“That’s a good example, and it’s not the only one, of where new developments in drugs are helpful and pharmaceutical companies spent a lot of money investing in them. They have a patent. They want to get their return on the investment. But we also need to make sure that it is available to people who need it, and the state obviously has to play a role. And that’s the whole idea behind what we’ve done in healthcare reform. It’s making sure that people have the coverage they need and the access to go to doctors.”
Question 6: There are multiple health care related ballot questions. What are your thoughts about them?
On CEO compensation:
“We played a big role in looking at some of the compensation issues for CEOs and for boards in terms of not-for-profits. That discussion has begun a very healthy talk about what is the appropriate range for boards to make determinations. Boards of not-for-profits, which are most of our hospitals and healthcare institutions, have a very serious job to play in making sure that the assets of the charities are being used responsibly.”
On nurse staffing:
“I’m very sympathetic to nurses’ concerns about being able to perform their duties in the right timeframe, with the right resources and to be able to manage their patient care, as well as make sure that patients get the right treatment.”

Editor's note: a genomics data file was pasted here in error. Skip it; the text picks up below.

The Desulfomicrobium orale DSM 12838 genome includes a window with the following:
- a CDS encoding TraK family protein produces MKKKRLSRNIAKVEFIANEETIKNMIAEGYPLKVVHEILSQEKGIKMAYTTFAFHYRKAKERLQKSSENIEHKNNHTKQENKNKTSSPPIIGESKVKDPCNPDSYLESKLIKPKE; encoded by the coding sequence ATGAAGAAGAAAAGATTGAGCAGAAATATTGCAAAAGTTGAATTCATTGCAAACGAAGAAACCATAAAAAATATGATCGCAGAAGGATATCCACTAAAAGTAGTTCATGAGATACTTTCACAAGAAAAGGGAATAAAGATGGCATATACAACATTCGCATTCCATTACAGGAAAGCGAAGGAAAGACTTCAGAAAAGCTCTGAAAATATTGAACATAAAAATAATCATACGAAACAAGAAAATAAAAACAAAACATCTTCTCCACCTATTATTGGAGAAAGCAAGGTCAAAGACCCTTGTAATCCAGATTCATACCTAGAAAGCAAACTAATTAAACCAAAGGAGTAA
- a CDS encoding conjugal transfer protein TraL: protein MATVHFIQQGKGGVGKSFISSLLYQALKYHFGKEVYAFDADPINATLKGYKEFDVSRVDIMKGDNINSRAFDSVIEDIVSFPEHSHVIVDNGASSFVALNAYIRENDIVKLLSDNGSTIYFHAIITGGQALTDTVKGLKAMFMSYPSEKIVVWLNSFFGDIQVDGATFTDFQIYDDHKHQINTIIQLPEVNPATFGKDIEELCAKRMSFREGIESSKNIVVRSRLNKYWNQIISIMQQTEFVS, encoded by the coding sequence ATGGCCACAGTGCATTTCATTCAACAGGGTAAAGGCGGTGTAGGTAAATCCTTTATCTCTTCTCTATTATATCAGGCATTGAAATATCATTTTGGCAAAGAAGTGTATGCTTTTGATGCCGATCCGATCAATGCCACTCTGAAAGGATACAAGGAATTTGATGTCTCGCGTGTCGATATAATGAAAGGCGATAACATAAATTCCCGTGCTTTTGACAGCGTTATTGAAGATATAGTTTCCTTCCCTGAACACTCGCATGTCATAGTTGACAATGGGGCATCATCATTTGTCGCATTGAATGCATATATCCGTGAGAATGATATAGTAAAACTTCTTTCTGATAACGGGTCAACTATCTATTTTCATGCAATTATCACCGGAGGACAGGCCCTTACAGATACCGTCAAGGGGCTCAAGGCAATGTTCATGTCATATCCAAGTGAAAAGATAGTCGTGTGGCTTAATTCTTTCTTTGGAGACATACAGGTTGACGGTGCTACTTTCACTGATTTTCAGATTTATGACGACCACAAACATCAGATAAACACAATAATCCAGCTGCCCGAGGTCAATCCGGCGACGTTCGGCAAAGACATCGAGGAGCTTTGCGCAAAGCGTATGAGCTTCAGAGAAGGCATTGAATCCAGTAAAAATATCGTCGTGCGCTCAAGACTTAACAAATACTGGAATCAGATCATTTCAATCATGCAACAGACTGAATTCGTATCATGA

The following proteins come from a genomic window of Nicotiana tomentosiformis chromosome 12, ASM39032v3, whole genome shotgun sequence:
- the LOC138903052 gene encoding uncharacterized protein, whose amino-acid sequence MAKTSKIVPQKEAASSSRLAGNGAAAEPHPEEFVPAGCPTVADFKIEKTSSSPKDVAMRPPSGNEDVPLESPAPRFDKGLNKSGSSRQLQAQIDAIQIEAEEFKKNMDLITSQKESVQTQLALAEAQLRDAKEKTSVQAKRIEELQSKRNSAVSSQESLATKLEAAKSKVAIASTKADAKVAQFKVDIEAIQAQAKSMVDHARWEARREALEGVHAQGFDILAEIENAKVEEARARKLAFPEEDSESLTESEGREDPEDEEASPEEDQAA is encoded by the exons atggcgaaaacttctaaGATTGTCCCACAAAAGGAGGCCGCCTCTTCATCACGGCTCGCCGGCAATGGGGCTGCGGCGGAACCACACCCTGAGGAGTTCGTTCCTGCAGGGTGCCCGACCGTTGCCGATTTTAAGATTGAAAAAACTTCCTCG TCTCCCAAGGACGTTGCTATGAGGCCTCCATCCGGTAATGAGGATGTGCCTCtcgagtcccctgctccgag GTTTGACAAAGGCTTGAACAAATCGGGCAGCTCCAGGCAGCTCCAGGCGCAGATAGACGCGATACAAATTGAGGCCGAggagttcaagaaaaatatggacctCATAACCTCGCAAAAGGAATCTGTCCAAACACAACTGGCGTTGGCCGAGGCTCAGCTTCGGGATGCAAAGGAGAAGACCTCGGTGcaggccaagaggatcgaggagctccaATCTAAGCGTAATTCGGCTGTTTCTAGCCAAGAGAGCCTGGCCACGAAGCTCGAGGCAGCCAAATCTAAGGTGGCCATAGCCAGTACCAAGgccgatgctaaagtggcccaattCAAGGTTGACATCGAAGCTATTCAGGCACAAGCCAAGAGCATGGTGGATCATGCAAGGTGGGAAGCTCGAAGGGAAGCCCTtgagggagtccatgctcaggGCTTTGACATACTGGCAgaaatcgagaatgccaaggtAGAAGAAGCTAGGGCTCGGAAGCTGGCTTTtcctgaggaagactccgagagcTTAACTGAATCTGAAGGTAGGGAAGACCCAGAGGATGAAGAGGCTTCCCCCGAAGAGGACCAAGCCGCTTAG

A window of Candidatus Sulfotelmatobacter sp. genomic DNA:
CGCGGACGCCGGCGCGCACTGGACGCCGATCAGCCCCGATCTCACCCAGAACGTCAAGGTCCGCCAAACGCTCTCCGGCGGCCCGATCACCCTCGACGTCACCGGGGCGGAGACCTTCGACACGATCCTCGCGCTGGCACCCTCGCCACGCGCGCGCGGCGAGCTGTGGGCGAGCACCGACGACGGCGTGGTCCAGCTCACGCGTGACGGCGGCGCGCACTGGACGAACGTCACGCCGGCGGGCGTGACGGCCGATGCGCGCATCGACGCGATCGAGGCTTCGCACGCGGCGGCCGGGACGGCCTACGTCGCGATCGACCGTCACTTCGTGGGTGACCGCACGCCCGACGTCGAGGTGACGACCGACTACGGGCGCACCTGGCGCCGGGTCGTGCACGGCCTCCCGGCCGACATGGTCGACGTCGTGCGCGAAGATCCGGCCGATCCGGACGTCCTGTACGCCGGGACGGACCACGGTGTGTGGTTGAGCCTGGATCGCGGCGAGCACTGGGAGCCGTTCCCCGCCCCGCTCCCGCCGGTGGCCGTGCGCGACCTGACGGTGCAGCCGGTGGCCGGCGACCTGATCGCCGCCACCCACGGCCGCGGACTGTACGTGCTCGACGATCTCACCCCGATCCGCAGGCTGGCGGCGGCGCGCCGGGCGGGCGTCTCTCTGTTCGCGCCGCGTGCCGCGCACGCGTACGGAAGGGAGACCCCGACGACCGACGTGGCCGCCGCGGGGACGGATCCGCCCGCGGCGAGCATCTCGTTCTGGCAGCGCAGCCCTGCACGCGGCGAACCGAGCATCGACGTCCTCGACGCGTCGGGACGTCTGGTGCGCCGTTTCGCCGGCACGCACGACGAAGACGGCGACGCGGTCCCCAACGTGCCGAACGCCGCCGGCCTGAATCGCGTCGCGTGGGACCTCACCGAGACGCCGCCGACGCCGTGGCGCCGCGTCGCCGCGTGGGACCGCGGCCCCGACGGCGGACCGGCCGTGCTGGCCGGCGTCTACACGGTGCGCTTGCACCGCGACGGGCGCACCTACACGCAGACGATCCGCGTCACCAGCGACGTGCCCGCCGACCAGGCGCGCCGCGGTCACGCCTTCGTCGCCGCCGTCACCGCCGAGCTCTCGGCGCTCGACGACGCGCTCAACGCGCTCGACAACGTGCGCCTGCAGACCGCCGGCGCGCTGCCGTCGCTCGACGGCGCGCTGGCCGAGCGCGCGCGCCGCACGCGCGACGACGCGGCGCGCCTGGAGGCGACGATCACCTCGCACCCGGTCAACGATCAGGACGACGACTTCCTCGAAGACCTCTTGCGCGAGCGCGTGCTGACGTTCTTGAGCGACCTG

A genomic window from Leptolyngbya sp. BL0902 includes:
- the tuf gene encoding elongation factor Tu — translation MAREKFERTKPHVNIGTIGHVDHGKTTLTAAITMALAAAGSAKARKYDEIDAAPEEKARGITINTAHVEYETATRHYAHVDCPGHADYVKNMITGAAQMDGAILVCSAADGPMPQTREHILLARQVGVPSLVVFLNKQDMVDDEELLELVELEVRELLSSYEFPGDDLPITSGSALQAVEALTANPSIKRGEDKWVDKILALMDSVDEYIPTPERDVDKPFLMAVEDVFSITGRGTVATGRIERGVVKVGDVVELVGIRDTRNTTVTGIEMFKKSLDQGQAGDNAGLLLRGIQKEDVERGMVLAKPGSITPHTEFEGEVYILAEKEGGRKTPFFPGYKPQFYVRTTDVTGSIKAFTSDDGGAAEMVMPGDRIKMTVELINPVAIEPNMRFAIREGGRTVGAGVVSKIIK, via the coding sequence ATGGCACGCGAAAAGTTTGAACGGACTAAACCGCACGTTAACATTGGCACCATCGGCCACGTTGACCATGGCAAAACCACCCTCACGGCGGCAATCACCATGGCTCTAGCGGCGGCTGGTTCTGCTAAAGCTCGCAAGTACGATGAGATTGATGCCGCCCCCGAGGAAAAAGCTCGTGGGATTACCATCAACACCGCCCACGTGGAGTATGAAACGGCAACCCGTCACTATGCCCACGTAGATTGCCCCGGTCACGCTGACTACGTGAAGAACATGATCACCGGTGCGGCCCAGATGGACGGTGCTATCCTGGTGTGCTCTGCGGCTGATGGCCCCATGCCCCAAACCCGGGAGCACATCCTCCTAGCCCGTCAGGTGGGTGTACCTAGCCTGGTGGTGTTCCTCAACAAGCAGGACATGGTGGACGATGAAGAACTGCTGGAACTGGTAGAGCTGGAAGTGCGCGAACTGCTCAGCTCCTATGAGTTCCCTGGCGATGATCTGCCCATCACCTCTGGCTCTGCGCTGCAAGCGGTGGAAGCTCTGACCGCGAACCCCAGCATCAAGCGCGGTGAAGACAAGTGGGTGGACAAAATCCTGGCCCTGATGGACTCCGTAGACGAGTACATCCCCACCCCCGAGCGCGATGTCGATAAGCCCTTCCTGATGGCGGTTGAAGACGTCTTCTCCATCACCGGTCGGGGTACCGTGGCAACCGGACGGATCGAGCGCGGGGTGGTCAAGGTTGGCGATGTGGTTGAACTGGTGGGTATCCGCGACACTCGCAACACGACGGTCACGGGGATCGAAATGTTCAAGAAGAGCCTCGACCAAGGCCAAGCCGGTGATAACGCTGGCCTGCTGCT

“Trying to get a ballot determination on it may not be as easy as people think. But I certainly think the topic is a good one for discussion and continue to support nurses and frankly, others, who are saying, ‘we need more help, we need more support to do our jobs right.’”
Question 7: Are there specific things you learned about healthcare as AG that will be useful as Governor?
“Particularly in healthcare, it’s been a very interesting and rewarding journey for me to see how unique Massachusetts is and the relationship we have with our elected officials on both sides of the aisle, with our not-for-profit healthcare providers and insurance companies and our for-profit providers.”
“I think the next Governor of Massachusetts has a huge opportunity to continue to cut cost curves and look at better prevention, better coverage, and cutting cost drivers like diabetes and asthma.”
Question 8: Much of the emphasis in health care reform is on adult patients. Is there a need for a specific focus on children’s health?
“It’s incredibly important to focus on wellness and prevention for children.”
“We can save money down the road if we focus on pediatric issues and make sure that we provide kids good healthcare when they’re sick and good prevention to help them be healthy adults.”
Question 9: Is there anything you’d like to add?
“I would like to talk about the idea of mental health and behavioral health and how this is the time to try to reduce the stigma around getting help for people who have depression or bipolar or behavioral addiction and focus on that.”
“In 2014, Massachusetts, with our great doctors, with our advances in biopharmaceuticals should be able to both reduce that stigma and make sure people have access to care. As I mentioned earlier, both for kids and for adults, getting help for a mental or behavioral illness should be no different than getting help for diabetes.”